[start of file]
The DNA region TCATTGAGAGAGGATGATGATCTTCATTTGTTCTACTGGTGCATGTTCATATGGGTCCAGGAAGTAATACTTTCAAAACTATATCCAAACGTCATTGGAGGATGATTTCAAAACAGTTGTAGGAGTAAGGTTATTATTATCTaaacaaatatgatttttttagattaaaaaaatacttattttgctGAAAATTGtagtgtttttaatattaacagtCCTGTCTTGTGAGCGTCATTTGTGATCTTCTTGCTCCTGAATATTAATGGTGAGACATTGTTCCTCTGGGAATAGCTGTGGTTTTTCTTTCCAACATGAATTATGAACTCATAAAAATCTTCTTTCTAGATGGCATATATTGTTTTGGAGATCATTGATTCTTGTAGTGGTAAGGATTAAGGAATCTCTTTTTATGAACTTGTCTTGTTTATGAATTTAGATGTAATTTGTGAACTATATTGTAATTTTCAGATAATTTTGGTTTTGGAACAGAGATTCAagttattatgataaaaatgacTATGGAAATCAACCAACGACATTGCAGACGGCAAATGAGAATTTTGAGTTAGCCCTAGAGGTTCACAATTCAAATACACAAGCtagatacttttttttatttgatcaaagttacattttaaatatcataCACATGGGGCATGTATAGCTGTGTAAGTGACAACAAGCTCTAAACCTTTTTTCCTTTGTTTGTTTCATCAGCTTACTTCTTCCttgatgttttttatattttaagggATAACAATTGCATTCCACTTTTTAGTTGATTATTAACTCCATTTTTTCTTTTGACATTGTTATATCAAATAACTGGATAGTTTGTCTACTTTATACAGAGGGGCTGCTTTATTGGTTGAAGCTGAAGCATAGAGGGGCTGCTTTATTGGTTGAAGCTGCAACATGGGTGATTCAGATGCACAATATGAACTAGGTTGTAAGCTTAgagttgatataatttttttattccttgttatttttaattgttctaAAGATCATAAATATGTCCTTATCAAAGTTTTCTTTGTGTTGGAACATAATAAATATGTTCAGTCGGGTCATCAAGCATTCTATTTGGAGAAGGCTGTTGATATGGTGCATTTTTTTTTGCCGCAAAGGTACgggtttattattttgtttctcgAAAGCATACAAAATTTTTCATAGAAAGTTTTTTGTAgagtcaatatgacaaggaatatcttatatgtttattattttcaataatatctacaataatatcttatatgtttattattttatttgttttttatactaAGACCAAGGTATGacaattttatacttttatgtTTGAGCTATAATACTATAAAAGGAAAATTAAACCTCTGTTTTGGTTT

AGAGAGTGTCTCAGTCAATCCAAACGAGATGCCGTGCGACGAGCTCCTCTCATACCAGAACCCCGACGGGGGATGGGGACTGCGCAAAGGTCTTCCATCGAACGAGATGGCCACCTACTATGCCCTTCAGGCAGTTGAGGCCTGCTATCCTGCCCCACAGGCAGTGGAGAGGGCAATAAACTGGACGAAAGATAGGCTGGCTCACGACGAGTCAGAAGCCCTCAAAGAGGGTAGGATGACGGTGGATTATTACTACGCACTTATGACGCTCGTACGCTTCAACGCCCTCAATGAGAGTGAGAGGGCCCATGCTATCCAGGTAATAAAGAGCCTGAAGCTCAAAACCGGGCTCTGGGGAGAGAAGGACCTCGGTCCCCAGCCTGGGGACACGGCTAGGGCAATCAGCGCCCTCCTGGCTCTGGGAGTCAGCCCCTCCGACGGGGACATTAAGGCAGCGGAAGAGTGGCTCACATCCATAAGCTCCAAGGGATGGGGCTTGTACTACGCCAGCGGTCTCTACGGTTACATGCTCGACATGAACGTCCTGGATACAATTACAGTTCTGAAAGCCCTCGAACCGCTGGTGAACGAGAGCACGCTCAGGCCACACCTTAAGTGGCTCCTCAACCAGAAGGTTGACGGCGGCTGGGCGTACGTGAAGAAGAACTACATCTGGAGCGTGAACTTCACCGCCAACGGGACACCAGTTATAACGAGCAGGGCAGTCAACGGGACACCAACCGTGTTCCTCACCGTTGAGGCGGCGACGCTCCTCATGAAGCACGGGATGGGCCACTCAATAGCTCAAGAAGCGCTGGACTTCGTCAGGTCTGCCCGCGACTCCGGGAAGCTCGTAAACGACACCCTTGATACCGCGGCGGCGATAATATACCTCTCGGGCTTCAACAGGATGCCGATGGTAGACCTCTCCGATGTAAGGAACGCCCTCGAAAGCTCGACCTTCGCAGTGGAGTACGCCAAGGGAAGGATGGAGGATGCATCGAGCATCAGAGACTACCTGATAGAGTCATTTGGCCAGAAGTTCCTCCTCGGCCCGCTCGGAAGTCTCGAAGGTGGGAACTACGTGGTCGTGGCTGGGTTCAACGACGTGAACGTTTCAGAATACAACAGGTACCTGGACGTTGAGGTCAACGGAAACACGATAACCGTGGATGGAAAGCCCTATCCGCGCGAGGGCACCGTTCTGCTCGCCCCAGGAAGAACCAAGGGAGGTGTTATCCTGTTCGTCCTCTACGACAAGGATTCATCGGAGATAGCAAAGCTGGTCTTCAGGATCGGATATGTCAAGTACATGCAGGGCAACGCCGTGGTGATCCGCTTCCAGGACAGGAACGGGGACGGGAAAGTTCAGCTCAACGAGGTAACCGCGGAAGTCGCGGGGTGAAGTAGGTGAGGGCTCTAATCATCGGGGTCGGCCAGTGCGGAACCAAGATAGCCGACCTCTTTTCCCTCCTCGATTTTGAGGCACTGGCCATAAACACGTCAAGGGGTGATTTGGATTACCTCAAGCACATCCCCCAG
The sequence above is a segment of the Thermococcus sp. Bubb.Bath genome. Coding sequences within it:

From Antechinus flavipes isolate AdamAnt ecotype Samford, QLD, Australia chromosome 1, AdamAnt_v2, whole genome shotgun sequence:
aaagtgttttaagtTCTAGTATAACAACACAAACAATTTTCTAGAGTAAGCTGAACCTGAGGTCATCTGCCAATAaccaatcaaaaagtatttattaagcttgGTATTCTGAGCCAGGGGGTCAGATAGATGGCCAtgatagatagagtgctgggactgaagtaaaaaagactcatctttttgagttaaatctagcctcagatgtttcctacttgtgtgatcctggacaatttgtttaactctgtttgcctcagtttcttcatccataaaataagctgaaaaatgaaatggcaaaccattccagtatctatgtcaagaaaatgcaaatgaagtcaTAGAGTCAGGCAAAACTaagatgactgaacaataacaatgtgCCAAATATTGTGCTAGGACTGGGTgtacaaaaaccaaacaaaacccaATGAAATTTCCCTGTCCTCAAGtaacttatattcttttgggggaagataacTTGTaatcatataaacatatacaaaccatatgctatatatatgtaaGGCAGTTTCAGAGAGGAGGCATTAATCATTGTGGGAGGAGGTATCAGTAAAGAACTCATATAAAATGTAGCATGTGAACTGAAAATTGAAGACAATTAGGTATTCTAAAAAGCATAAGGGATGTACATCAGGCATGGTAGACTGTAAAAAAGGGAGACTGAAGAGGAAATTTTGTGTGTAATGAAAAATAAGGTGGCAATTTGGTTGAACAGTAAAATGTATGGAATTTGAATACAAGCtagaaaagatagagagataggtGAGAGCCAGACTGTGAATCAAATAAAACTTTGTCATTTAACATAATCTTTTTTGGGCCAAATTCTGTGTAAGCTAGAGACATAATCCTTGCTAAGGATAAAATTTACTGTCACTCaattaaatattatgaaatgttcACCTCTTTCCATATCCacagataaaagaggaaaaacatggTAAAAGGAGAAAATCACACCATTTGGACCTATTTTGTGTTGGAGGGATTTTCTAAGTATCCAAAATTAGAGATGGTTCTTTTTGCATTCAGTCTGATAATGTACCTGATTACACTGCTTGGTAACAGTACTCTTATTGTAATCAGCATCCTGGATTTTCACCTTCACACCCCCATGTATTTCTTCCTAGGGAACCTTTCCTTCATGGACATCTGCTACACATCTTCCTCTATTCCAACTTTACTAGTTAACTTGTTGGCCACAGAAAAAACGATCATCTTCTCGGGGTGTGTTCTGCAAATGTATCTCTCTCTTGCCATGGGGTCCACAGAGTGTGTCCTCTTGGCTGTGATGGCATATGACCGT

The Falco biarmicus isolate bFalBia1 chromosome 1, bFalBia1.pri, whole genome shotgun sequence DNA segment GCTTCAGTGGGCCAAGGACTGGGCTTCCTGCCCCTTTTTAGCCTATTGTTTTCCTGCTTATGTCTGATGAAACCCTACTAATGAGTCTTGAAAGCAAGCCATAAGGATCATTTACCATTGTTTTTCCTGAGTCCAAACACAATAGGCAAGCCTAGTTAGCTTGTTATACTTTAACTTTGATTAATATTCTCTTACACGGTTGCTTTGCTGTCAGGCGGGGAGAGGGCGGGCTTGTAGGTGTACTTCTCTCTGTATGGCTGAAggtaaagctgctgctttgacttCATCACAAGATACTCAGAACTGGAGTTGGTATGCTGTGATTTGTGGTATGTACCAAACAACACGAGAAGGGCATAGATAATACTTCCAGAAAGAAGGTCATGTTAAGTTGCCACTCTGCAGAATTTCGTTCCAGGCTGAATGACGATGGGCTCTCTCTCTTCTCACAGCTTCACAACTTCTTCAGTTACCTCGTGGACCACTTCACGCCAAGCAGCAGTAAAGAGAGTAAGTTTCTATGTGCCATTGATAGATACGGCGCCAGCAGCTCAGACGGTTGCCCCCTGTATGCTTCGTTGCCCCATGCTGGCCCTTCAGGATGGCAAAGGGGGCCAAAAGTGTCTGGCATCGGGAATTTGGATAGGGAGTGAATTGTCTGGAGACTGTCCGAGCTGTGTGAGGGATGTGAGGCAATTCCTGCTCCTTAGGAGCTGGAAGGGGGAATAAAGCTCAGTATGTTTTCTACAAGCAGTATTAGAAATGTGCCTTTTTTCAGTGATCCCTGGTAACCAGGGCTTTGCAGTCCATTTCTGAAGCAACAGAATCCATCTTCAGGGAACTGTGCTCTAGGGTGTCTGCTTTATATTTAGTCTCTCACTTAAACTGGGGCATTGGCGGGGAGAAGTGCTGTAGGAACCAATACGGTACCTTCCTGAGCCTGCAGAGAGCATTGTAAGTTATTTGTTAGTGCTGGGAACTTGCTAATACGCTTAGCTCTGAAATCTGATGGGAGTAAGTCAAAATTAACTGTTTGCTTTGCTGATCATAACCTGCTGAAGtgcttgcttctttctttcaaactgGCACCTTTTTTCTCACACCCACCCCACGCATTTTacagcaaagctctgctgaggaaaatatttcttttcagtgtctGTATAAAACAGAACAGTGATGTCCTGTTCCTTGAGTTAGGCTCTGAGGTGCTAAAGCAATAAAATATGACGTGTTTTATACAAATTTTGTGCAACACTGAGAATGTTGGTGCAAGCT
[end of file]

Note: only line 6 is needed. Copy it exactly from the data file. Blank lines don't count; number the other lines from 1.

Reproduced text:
The Falco biarmicus isolate bFalBia1 chromosome 1, bFalBia1.pri, whole genome shotgun sequence DNA segment GCTTCAGTGGGCCAAGGACTGGGCTTCCTGCCCCTTTTTAGCCTATTGTTTTCCTGCTTATGTCTGATGAAACCCTACTAATGAGTCTTGAAAGCAAGCCATAAGGATCATTTACCATTGTTTTTCCTGAGTCCAAACACAATAGGCAAGCCTAGTTAGCTTGTTATACTTTAACTTTGATTAATATTCTCTTACACGGTTGCTTTGCTGTCAGGCGGGGAGAGGGCGGGCTTGTAGGTGTACTTCTCTCTGTATGGCTGAAggtaaagctgctgctttgacttCATCACAAGATACTCAGAACTGGAGTTGGTATGCTGTGATTTGTGGTATGTACCAAACAACACGAGAAGGGCATAGATAATACTTCCAGAAAGAAGGTCATGTTAAGTTGCCACTCTGCAGAATTTCGTTCCAGGCTGAATGACGATGGGCTCTCTCTCTTCTCACAGCTTCACAACTTCTTCAGTTACCTCGTGGACCACTTCACGCCAAGCAGCAGTAAAGAGAGTAAGTTTCTATGTGCCATTGATAGATACGGCGCCAGCAGCTCAGACGGTTGCCCCCTGTATGCTTCGTTGCCCCATGCTGGCCCTTCAGGATGGCAAAGGGGGCCAAAAGTGTCTGGCATCGGGAATTTGGATAGGGAGTGAATTGTCTGGAGACTGTCCGAGCTGTGTGAGGGATGTGAGGCAATTCCTGCTCCTTAGGAGCTGGAAGGGGGAATAAAGCTCAGTATGTTTTCTACAAGCAGTATTAGAAATGTGCCTTTTTTCAGTGATCCCTGGTAACCAGGGCTTTGCAGTCCATTTCTGAAGCAACAGAATCCATCTTCAGGGAACTGTGCTCTAGGGTGTCTGCTTTATATTTAGTCTCTCACTTAAACTGGGGCATTGGCGGGGAGAAGTGCTGTAGGAACCAATACGGTACCTTCCTGAGCCTGCAGAGAGCATTGTAAGTTATTTGTTAGTGCTGGGAACTTGCTAATACGCTTAGCTCTGAAATCTGATGGGAGTAAGTCAAAATTAACTGTTTGCTTTGCTGATCATAACCTGCTGAAGtgcttgcttctttctttcaaactgGCACCTTTTTTCTCACACCCACCCCACGCATTTTacagcaaagctctgctgaggaaaatatttcttttcagtgtctGTATAAAACAGAACAGTGATGTCCTGTTCCTTGAGTTAGGCTCTGAGGTGCTAAAGCAATAAAATATGACGTGTTTTATACAAATTTTGTGCAACACTGAGAATGTTGGTGCAAGCT